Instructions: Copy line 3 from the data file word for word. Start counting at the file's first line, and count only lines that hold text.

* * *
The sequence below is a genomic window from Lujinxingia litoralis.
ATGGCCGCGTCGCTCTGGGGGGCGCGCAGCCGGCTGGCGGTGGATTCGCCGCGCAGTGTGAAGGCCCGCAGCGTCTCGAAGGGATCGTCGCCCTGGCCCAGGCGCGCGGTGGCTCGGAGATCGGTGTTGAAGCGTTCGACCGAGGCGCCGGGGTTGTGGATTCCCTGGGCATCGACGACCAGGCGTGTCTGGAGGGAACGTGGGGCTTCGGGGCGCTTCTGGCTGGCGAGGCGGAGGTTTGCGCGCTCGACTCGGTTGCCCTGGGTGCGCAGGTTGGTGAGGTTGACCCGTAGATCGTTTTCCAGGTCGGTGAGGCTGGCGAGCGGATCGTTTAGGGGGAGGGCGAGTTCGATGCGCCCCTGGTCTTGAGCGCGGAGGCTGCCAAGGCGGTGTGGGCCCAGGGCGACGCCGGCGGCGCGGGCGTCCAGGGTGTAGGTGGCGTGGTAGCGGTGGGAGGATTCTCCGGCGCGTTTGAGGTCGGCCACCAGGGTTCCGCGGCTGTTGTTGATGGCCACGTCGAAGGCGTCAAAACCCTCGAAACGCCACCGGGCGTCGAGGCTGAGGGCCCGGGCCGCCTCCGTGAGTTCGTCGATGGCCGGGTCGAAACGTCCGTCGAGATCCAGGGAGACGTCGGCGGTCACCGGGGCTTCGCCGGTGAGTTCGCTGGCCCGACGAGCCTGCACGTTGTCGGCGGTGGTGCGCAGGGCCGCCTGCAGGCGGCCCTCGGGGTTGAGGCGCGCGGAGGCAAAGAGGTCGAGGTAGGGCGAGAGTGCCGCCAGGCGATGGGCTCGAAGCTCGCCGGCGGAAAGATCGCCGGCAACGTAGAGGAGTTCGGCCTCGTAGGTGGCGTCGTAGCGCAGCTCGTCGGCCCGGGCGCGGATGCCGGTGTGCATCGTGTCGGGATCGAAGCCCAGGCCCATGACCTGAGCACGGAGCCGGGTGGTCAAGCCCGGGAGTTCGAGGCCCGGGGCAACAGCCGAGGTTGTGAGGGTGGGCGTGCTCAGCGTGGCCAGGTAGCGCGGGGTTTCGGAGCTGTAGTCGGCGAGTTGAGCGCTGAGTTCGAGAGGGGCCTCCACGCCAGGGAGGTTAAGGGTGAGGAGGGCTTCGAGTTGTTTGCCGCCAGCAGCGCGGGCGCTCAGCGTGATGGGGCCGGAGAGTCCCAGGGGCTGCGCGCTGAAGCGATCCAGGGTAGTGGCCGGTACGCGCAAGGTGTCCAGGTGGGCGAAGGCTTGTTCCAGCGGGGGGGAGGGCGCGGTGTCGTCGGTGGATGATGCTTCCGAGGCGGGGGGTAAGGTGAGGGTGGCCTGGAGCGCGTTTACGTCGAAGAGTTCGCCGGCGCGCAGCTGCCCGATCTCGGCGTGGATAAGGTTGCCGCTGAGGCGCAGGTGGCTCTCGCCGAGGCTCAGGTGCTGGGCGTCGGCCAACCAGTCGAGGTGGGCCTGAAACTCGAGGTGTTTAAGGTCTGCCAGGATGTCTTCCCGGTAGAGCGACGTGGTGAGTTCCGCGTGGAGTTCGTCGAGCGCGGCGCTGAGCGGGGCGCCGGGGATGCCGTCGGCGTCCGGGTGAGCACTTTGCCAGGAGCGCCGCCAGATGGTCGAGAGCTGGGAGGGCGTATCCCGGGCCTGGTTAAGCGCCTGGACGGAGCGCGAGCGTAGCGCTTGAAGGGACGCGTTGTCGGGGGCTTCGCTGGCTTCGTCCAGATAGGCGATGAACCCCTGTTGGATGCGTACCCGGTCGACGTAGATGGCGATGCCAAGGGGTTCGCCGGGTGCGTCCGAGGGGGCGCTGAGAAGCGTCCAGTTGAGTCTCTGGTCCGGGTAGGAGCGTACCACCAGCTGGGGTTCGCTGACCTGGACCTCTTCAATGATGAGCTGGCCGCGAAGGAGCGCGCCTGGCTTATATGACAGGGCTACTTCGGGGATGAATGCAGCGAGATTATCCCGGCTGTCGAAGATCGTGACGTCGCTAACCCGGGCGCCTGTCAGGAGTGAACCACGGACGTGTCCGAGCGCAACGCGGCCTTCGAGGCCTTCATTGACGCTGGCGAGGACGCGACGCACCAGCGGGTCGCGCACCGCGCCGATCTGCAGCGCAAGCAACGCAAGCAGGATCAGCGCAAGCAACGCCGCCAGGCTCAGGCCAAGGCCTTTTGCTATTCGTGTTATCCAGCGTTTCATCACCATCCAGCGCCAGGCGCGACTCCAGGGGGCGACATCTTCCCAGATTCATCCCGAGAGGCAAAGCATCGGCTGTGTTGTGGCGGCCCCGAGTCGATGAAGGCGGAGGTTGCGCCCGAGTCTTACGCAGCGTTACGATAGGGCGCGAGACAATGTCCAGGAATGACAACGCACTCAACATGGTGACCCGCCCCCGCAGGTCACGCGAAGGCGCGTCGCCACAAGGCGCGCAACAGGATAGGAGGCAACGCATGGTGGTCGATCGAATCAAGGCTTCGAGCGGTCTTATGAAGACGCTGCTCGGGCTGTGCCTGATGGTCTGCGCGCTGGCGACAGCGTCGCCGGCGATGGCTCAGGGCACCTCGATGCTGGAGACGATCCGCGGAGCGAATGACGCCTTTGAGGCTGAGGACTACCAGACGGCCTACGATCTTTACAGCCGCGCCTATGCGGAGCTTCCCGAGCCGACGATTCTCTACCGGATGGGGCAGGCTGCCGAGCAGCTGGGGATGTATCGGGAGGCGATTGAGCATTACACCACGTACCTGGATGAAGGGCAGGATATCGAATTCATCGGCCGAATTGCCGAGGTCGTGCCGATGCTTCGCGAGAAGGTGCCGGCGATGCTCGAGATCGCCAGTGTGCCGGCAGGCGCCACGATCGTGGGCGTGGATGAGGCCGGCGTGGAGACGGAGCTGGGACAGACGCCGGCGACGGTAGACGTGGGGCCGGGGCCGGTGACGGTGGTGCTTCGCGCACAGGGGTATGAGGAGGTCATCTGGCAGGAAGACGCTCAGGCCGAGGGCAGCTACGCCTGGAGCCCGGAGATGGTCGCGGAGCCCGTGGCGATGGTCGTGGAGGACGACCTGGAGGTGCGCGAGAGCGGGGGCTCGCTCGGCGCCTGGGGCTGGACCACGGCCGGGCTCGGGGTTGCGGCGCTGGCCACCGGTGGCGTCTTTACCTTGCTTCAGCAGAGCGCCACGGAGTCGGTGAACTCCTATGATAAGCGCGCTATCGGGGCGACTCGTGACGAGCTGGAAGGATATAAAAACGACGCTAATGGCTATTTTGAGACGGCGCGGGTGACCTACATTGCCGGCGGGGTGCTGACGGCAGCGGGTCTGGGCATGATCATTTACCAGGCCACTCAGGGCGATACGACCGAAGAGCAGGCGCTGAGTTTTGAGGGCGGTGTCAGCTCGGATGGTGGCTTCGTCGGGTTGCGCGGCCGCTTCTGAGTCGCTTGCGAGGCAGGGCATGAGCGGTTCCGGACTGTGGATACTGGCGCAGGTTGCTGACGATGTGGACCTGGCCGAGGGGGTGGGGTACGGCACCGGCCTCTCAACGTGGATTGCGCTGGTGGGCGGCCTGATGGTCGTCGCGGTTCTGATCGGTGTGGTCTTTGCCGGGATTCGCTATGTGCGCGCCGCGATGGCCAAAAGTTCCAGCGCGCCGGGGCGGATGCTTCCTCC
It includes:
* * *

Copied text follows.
It includes: